Scientific cooperation in Europe – quo vadis?

The President of the École polytechnique fédérale de Lausanne (EPFL) Martin Vetterli reflects on scientific cooperation in Europe in the light of fading hope for association of Switzerland and the United Kingdom with Horizon Europe. Now is the time to act, for the good of European science!
29th June 2022
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The last months and years have challenged the world and Europe in particular: Brexit, the COVID crisis and now a war on our continent. The EU, designed for fair weather, swings from one challenge to the next.

Brexit has revealed a deep rift in the idea of European integration. The rift has been slumbering underground for years and what seemed unthinkable has become reality. The COVID crisis did its part in revealing the vulnerability of our society. From one day to the next, we were locked down and barriers were imposed on our borders. The war of aggression in Ukraine has brought back dark memories of the past, which we thought we had overcome.

It is time to think about what unites us, to explore common values, beyond national borders, detached from political skirmishes, be it in the EU, in the UK, in Switzerland or anywhere else in Europe. We have a common, complex and painful history. But we can have a prosperous, common future - if we all want it and don't see differences as dividers.

Overcoming political tensions has always been a very challenging task. Bringing together conflicting countries requires courage and foresight and is a training ground for working out cooperation. The birth of CERN in Geneva was an example of a great moment for mankind. Peaceful cooperation in the field of science became the order of the day after the Second World War. Today CERN remains a successful model of a peaceful scientific cooperation par excellence.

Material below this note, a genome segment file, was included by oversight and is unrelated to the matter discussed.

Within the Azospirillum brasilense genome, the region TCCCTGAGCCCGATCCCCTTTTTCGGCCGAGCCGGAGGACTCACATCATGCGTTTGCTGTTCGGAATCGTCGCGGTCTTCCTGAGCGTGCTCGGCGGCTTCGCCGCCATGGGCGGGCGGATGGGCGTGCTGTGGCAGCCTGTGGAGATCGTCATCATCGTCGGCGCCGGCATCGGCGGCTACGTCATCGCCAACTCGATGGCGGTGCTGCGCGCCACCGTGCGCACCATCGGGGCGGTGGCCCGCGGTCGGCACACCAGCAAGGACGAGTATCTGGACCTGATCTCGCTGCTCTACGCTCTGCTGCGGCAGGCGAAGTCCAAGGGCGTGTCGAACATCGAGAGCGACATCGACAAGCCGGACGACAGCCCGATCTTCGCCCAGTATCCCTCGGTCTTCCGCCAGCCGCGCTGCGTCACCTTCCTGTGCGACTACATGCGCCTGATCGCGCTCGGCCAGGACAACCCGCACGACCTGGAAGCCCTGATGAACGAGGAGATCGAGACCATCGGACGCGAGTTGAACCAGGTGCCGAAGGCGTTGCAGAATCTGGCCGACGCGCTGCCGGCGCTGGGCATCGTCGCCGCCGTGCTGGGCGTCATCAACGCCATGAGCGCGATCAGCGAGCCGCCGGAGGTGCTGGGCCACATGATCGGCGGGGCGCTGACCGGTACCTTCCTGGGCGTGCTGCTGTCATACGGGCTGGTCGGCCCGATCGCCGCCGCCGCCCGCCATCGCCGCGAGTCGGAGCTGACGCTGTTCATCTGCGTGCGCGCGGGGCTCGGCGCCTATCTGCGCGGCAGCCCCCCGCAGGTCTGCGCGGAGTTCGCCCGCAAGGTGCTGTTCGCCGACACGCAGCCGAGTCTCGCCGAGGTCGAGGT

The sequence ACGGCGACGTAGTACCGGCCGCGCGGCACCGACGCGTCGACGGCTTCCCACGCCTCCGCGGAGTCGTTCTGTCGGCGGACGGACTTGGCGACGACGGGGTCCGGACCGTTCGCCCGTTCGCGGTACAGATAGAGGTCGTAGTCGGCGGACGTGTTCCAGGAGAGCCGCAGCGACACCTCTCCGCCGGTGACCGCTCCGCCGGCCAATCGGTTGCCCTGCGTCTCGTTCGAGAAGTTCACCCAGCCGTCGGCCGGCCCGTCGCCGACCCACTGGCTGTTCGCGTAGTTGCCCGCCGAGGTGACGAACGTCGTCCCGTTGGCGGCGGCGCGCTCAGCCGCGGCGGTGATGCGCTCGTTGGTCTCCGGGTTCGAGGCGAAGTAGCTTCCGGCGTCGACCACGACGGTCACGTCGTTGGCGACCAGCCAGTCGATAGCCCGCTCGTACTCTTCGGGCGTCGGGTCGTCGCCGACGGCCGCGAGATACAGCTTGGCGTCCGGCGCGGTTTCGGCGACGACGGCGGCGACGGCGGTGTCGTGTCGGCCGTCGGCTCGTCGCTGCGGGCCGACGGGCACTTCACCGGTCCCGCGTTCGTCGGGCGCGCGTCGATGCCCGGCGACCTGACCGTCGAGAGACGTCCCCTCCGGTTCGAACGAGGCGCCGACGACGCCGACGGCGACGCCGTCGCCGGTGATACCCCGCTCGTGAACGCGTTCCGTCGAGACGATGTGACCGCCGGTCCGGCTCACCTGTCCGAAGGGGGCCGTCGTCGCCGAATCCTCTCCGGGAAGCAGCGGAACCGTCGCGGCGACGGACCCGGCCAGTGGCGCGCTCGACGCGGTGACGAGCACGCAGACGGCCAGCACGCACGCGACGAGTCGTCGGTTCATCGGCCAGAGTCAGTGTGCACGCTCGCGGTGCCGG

What we are missing in Europe today is the irrepressible will to cooperate in the field of science and research, across borders, regardless of political tensions. Science unites us, something that was impressively demonstrated during the COVID crisis. Science moves our continent forward, makes it competitive and creates new knowledge for the benefit of society.

Our current reality is different. Within Europe, we are beginning to separate ourselves, cooperation is being terminated, common values are eroding and are no longer the unifying elements between our nations. There are no doubt political differences, and the reasons for these differences are manifold and complex.

I would like to appeal to the common sense in all of us, to return science and research to their rightful place in society, to help tackle the great challenges of our time as a united Europe, together, regardless of political differences. Science has the potential to unite, history has proven this many times. So, it is time to get back on the path of scientific virtue, to enable cooperation and not to hinder it. Not associating countries like the UK and Switzerland with Horizon Europe is absurd given the enormous challenges we face as a human race. It is an expression of narrow-mindedness on all sides to hold science hostage to a political situation it neither caused nor contributed to.

Where is the irrepressible will to find a way out of this tricky situation? Where are the visionary ideas and politicians who can navigate these choppy waters, allowing scientists to work together again, unhindered by politics?

We launched Stick-to-Science to give a voice and platform to the European research community. Many have come forward and borne witness to the fact that only full UK and Swiss association with Horizon Europe will move our continent forward. We thank you all for your support.

Unfortunately, our request currently feels like a call into the desert. The people who could make a difference didn't or chose not to hear us. Hope is fading. Time is pressing, scientifically, as well as politically. With no solution, we all lose, not just Switzerland and the UK - but also the European Union and our continent as a whole. Now is the time to act, for the good of European science!

Martin Vetterli
President of EPFL

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